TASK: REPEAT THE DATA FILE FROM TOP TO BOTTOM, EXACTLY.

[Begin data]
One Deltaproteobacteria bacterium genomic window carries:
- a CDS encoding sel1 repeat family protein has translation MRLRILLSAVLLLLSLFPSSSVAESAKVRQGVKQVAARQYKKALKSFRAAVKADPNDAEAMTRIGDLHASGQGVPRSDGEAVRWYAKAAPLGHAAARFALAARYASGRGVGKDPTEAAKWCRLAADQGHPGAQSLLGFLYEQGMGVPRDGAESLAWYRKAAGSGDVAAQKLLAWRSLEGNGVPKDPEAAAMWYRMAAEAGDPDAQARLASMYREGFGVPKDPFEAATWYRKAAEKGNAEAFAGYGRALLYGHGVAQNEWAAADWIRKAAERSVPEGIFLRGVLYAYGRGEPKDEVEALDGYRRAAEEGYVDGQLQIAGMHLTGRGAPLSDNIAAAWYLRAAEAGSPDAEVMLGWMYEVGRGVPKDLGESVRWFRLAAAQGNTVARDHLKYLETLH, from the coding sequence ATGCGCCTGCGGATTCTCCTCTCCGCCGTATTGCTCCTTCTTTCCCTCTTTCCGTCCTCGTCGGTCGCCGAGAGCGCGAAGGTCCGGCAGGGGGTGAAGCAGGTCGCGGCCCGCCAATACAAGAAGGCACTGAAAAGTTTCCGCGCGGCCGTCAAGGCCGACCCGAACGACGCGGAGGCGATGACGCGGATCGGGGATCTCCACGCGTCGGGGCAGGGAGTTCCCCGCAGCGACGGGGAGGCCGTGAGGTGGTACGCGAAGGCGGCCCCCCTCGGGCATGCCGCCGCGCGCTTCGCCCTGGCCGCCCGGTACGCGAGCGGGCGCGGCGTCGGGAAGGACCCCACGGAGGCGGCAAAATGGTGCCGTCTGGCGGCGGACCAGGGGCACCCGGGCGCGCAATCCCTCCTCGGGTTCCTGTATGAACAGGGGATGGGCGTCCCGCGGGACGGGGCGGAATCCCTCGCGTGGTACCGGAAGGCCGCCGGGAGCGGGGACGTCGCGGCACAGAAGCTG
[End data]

One Deltaproteobacteria bacterium genomic window carries:
- a CDS encoding sel1 repeat family protein has translation MRLRILLSAVLLLLSLFPSSSVAESAKVRQGVKQVAARQYKKALKSFRAAVKADPNDAEAMTRIGDLHASGQGVPRSDGEAVRWYAKAAPLGHAAARFALAARYASGRGVGKDPTEAAKWCRLAADQGHPGAQSLLGFLYEQGMGVPRDGAESLAWYRKAAGSGDVAAQKLLAWRSLEGNGVPKDPEAAAMWYRMAAEAGDPDAQARLASMYREGFGVPKDPFEAATWYRKAAEKGNAEAFAGYGRALLYGHGVAQNEWAAADWIRKAAERSVPEGIFLRGVLYAYGRGEPKDEVEALDGYRRAAEEGYVDGQLQIAGMHLTGRGAPLSDNIAAAWYLRAAEAGSPDAEVMLGWMYEVGRGVPKDLGESVRWFRLAAAQGNTVARDHLKYLETLH, from the coding sequence ATGCGCCTGCGGATTCTCCTCTCCGCCGTATTGCTCCTTCTTTCCCTCTTTCCGTCCTCGTCGGTCGCCGAGAGCGCGAAGGTCCGGCAGGGGGTGAAGCAGGTCGCGGCCCGCCAATACAAGAAGGCACTGAAAAGTTTCCGCGCGGCCGTCAAGGCCGACCCGAACGACGCGGAGGCGATGACGCGGATCGGGGATCTCCACGCGTCGGGGCAGGGAGTTCCCCGCAGCGACGGGGAGGCCGTGAGGTGGTACGCGAAGGCGGCCCCCCTCGGGCATGCCGCCGCGCGCTTCGCCCTGGCCGCCCGGTACGCGAGCGGGCGCGGCGTCGGGAAGGACCCCACGGAGGCGGCAAAATGGTGCCGTCTGGCGGCGGACCAGGGGCACCCGGGCGCGCAATCCCTCCTCGGGTTCCTGTATGAACAGGGGATGGGCGTCCCGCGGGACGGGGCGGAATCCCTCGCGTGGTACCGGAAGGCCGCCGGGAGCGGGGACGTCGCGGCACAGAAGCTG